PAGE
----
• Pain in the side of the abdomen

Polycystic Kidney Disease (PKD)

Polycystic Kidney Disease (PKD) is a genetic disease that causes the growth of cysts in the kidneys. Cysts caused by PKD can alter the shape of your kidneys, including making them significantly larger.

Symptoms include:

  • Pain in the abdomen, back or flank
  • Urinary tract infections
  • Blood in the urine
  • Increased abdomen size 

PKD is a type of chronic kidney disease (CKD) that diminishes kidney function and may result in renal failure.

Screening tests and diagnosis of kidney conditions

High risk individuals due to existing conditions such as diabetes, high blood pressure or have a family history of kidney problems are advised to undergo regular screening tests.

When diagnosed at an early stage, options for early treatment often have a positive outcome, and the progression of the disease may also be slowed.

Diagnosis is made based on various investigations. Your doctor will first evaluate your medical history and symptoms before conducting a physical examination. Often kidney conditions can be hereditary, so reference to family history for genetic predispositions are often scrutinised.

  1. Blood & urine tests: To identify any abnormalities related to renal function, the filtration rate will often be analysed and the presence of protein in urine is often taken into consideration.
  2. Blood pressure measurement: To detect an increase in blood pressure. Renal dysfunction (an early sign of renal failure) is usually highlighted by an increase in blood pressure.
  3. Ultrasound scan: To provide imagery for specialists to visually examine the physical condition of your kidney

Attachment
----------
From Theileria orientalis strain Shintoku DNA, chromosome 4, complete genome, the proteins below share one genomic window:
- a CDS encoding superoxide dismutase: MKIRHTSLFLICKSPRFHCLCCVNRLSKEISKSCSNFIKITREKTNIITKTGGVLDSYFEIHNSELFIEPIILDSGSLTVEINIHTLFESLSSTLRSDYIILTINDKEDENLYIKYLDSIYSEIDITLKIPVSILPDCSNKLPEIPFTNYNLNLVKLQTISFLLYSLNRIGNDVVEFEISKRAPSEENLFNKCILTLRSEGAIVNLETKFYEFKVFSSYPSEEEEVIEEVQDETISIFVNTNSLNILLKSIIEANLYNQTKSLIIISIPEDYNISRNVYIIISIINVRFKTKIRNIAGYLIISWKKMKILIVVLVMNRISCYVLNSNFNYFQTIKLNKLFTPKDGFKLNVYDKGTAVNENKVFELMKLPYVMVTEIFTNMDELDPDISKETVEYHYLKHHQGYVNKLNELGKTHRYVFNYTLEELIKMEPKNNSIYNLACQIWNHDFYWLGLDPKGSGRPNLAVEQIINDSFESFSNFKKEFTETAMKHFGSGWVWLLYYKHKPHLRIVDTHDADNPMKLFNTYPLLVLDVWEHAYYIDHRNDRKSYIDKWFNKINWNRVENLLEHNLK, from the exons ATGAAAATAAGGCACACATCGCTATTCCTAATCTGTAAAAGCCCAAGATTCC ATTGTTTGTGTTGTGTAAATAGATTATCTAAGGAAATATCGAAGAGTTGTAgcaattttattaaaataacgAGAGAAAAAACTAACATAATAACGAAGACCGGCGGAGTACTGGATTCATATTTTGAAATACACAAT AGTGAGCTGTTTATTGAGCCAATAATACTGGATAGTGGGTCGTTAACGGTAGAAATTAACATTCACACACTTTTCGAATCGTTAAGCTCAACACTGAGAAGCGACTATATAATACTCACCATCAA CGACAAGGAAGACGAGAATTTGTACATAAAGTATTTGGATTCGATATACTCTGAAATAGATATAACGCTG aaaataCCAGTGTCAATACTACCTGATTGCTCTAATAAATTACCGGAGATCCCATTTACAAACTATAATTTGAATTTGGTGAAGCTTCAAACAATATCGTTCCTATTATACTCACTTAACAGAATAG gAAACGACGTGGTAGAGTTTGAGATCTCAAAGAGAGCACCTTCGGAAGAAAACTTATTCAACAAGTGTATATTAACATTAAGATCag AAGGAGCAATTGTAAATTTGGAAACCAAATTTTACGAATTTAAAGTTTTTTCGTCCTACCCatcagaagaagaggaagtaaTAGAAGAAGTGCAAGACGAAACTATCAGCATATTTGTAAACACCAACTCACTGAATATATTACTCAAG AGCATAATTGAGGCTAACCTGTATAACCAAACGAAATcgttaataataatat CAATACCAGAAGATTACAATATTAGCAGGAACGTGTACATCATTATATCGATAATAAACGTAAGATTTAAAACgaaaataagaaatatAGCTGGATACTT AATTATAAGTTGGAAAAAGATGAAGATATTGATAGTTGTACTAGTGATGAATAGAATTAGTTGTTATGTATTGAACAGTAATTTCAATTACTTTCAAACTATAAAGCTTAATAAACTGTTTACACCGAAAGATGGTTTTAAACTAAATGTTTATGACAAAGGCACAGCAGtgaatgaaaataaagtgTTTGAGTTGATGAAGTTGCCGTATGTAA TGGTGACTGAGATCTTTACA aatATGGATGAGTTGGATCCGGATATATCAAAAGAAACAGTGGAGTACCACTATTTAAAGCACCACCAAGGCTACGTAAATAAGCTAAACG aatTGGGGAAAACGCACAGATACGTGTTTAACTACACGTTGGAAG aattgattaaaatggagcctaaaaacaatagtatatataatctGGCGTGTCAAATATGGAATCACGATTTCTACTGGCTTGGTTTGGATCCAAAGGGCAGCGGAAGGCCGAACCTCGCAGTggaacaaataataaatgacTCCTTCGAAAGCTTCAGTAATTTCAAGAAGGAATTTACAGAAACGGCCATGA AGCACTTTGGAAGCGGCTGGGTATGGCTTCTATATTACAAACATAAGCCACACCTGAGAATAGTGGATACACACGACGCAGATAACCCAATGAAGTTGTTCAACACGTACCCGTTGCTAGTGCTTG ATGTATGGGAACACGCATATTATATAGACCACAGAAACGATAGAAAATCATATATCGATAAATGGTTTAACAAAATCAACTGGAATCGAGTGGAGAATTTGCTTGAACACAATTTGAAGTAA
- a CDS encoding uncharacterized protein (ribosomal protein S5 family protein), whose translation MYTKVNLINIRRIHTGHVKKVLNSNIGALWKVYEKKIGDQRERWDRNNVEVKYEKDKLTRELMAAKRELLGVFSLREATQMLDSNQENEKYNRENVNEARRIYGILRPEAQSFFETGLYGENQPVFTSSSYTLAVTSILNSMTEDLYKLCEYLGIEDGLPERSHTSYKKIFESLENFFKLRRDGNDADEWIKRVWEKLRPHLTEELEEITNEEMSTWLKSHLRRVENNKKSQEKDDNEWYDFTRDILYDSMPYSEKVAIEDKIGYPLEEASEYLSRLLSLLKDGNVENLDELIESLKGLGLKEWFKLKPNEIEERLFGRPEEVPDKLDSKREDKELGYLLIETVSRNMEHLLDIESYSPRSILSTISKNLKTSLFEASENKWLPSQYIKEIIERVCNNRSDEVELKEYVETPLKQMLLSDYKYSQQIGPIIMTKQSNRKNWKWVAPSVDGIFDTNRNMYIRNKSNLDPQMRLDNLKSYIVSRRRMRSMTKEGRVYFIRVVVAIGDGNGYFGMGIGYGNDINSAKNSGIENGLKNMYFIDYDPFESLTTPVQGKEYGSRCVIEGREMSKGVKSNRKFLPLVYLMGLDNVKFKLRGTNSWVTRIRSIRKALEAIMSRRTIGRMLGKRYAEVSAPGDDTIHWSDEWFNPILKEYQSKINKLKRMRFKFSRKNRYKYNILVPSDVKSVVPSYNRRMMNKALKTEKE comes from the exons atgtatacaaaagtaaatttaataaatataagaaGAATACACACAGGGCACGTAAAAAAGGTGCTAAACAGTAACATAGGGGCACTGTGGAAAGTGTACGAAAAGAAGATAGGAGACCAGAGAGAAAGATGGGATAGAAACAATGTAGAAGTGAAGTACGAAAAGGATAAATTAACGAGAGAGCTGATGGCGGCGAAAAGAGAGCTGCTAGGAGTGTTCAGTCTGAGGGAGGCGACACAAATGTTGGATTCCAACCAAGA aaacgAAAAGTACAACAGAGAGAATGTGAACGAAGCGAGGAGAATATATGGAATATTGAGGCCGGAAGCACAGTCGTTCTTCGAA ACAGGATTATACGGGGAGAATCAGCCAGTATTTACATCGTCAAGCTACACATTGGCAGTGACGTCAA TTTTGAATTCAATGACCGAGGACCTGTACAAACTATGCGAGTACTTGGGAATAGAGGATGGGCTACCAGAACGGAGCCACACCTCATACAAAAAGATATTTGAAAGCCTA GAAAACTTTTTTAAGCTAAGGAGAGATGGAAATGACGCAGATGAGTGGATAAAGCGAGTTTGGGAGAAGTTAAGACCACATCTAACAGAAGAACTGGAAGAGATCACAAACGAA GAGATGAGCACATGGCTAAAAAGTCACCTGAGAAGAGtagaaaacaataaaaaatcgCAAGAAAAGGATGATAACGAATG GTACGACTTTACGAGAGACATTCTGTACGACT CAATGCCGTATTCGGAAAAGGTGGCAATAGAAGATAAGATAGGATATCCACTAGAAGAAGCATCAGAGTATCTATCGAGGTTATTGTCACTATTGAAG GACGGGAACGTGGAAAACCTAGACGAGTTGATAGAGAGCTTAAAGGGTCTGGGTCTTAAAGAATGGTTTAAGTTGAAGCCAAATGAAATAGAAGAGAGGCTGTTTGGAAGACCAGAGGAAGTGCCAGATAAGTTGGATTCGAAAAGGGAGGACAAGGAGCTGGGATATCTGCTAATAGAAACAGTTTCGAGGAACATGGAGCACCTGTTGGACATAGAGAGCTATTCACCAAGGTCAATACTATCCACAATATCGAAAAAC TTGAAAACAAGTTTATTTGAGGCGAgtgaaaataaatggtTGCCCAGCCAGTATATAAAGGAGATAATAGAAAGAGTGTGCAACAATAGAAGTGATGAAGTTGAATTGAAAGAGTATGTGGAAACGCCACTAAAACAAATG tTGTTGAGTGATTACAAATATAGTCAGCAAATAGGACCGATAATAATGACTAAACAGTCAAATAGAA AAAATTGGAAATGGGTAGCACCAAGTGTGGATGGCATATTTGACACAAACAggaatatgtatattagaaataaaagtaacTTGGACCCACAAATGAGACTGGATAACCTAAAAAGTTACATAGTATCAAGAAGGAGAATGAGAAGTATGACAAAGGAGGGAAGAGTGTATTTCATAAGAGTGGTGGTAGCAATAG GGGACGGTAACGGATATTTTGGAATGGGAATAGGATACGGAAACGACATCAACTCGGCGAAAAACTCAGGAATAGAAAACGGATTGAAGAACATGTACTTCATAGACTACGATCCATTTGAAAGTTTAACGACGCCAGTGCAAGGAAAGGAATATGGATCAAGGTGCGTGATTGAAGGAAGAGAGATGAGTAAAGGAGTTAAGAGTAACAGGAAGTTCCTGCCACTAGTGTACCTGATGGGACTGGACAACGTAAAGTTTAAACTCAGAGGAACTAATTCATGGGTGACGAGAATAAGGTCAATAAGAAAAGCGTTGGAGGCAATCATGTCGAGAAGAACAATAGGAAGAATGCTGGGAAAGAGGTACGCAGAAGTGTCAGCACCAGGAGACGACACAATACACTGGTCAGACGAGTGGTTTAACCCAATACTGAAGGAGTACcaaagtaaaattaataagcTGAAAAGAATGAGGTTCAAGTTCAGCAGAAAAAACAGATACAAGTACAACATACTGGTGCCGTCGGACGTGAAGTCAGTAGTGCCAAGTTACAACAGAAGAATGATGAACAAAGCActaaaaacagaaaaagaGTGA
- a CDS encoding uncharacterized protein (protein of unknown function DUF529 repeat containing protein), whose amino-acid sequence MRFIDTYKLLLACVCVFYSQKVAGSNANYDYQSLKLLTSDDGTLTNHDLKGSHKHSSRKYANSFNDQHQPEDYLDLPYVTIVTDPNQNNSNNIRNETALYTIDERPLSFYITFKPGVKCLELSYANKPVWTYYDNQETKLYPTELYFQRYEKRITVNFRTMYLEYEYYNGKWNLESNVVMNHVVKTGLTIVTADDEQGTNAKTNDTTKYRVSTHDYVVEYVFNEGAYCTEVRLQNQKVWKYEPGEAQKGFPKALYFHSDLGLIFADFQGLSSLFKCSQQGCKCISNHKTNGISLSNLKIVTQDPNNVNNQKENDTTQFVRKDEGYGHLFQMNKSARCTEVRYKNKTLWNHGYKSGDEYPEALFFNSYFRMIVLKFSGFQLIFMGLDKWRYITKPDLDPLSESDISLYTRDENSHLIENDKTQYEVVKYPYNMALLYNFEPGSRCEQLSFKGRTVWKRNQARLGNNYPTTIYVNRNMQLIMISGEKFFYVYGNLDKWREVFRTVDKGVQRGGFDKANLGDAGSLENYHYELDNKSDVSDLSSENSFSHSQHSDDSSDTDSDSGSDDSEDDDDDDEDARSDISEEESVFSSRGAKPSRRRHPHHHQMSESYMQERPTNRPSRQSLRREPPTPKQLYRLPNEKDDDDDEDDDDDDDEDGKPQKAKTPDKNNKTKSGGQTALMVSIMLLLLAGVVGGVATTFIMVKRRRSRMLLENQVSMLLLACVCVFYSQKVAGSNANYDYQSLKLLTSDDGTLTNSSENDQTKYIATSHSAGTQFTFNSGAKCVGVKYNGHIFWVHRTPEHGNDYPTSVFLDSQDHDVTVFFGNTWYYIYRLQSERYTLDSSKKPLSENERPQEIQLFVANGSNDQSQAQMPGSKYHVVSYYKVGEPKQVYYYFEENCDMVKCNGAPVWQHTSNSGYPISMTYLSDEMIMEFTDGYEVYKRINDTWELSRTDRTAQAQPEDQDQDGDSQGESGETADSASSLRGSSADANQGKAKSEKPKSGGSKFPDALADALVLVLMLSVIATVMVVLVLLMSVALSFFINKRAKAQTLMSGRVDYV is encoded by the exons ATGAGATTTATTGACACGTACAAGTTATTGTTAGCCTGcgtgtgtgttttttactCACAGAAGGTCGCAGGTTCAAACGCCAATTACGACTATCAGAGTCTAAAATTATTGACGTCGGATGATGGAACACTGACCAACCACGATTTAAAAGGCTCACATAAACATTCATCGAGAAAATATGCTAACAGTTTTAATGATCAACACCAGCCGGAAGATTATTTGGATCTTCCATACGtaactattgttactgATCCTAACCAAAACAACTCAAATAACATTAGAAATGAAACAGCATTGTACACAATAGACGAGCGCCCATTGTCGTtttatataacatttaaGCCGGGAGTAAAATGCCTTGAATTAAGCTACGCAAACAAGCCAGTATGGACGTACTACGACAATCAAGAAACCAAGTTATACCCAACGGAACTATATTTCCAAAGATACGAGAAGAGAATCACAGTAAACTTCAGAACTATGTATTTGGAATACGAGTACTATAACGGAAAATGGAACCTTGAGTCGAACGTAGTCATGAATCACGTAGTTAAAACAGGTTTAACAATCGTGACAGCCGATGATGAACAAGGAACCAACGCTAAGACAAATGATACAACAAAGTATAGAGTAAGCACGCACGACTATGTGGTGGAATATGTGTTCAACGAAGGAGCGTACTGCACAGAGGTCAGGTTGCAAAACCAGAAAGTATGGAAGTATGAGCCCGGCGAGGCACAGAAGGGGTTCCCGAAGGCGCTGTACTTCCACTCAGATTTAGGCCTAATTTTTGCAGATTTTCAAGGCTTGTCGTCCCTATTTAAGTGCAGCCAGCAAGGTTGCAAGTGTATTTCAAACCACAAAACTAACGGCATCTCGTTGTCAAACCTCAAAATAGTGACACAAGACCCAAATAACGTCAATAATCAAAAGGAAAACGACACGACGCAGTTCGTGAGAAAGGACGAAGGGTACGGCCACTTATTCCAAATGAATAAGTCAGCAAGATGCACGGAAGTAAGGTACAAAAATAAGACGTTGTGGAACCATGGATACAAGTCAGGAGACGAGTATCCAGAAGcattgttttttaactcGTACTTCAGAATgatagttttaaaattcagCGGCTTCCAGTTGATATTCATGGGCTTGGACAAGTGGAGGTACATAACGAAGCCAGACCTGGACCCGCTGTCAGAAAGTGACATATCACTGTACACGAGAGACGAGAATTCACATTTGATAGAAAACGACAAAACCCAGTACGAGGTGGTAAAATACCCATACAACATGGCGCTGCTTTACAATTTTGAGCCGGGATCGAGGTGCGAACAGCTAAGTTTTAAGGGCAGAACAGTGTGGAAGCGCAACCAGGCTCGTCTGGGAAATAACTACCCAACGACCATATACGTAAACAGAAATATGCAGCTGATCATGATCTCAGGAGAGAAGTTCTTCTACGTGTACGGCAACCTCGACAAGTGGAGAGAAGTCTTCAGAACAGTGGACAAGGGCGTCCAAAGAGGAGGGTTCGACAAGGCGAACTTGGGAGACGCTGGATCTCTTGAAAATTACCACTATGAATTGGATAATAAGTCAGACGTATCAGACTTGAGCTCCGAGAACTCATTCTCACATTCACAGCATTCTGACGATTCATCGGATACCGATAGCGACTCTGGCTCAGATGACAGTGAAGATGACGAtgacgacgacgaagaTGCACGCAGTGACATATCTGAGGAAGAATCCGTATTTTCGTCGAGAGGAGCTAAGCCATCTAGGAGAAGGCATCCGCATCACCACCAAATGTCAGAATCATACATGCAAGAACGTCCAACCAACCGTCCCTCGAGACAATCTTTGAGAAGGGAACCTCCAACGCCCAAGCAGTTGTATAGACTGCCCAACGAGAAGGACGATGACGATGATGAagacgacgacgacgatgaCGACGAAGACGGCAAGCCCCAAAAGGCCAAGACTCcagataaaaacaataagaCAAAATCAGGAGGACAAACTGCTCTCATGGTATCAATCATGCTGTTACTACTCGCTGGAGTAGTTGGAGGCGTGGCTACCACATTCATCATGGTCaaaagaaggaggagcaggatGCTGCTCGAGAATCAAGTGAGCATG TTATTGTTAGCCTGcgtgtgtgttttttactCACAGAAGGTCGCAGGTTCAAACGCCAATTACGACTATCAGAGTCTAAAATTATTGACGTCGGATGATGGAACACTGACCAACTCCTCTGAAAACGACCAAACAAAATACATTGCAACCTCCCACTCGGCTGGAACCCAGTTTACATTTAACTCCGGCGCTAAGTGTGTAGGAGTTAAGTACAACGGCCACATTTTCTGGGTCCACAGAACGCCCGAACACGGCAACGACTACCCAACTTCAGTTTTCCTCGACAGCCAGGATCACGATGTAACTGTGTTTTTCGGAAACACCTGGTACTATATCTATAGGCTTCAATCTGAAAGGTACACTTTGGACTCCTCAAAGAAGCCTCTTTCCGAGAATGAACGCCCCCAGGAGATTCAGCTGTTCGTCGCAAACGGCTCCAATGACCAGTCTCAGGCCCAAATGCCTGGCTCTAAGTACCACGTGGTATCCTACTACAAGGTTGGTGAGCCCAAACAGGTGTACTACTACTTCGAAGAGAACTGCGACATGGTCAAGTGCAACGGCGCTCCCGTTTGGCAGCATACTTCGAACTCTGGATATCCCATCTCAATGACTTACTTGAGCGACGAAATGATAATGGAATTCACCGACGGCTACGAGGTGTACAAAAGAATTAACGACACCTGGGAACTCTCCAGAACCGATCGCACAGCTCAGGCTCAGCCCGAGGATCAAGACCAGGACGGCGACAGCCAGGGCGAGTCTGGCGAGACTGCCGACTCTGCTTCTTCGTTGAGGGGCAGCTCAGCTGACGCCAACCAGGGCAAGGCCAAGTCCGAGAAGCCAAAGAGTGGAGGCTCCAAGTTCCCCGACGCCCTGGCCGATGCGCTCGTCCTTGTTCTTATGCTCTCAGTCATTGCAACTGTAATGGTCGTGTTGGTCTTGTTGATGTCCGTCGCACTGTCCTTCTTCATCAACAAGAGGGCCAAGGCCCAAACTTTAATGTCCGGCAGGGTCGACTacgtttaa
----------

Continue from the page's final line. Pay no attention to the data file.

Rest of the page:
4. Kidney biopsy: Cells from the kidney are extracted for thorough examination to determine its condition.

Treatment options for kidney conditions and diseases

  1. Lifestyle changes
    • Lifestyle changes may be recommended to help control and relieve any symptoms.
    • Dietary changes such as diets lower in sodium, protein, and potassium is recommended.
    • Monitor your fluid intake levels carefully.
    • Your doctor may advise you to take certain supplements such as calcium and Vitamin D.
  2. Medication
    • Some medications may help treat any underlying causes, such as diabetes or hypertension, thus helping to relieve your symptoms and slow disease progression.
    • These include medicines in the categories of Angiotensin-converting enzyme inhibitors (ACE) inhibitors, Angiotensin receptor blockers (ARBs), and diabetic medications.
    • Your doctor may also prescribe certain medicines to help your body to produce erythropoietin (a chemical required to make red blood cells).
  3. Dialysis
    • Dialysis is typically recommended when chronic kidney disease has reached an advanced stage.
    • The dialysis machine will be used to replicate the functions of the kidney.
  4. Kidney Transplant
    • A complete kidney transplant may be the most suitable option for patients with advanced kidney disease. However, this treatment needs to consider various factors like the availability of a donor kidney, general health, patient age and finances.
    • A successful transplant indicates that the patient will not require to be on dialysis support in future. However, certain medications may be needed to be taken even after the transplant. 

Nephrology Specialists at Gleneagles Hospitals

Speak to your doctor to learn more about kidney diseases. The caring and multidisciplinary team of healthcare professionals are available for consultation and to provide the best care. Make a move towards improving your health and quality of life. 

Get in touch with us to book an appointment today. We assure you the best possible care tailored to your specific needs.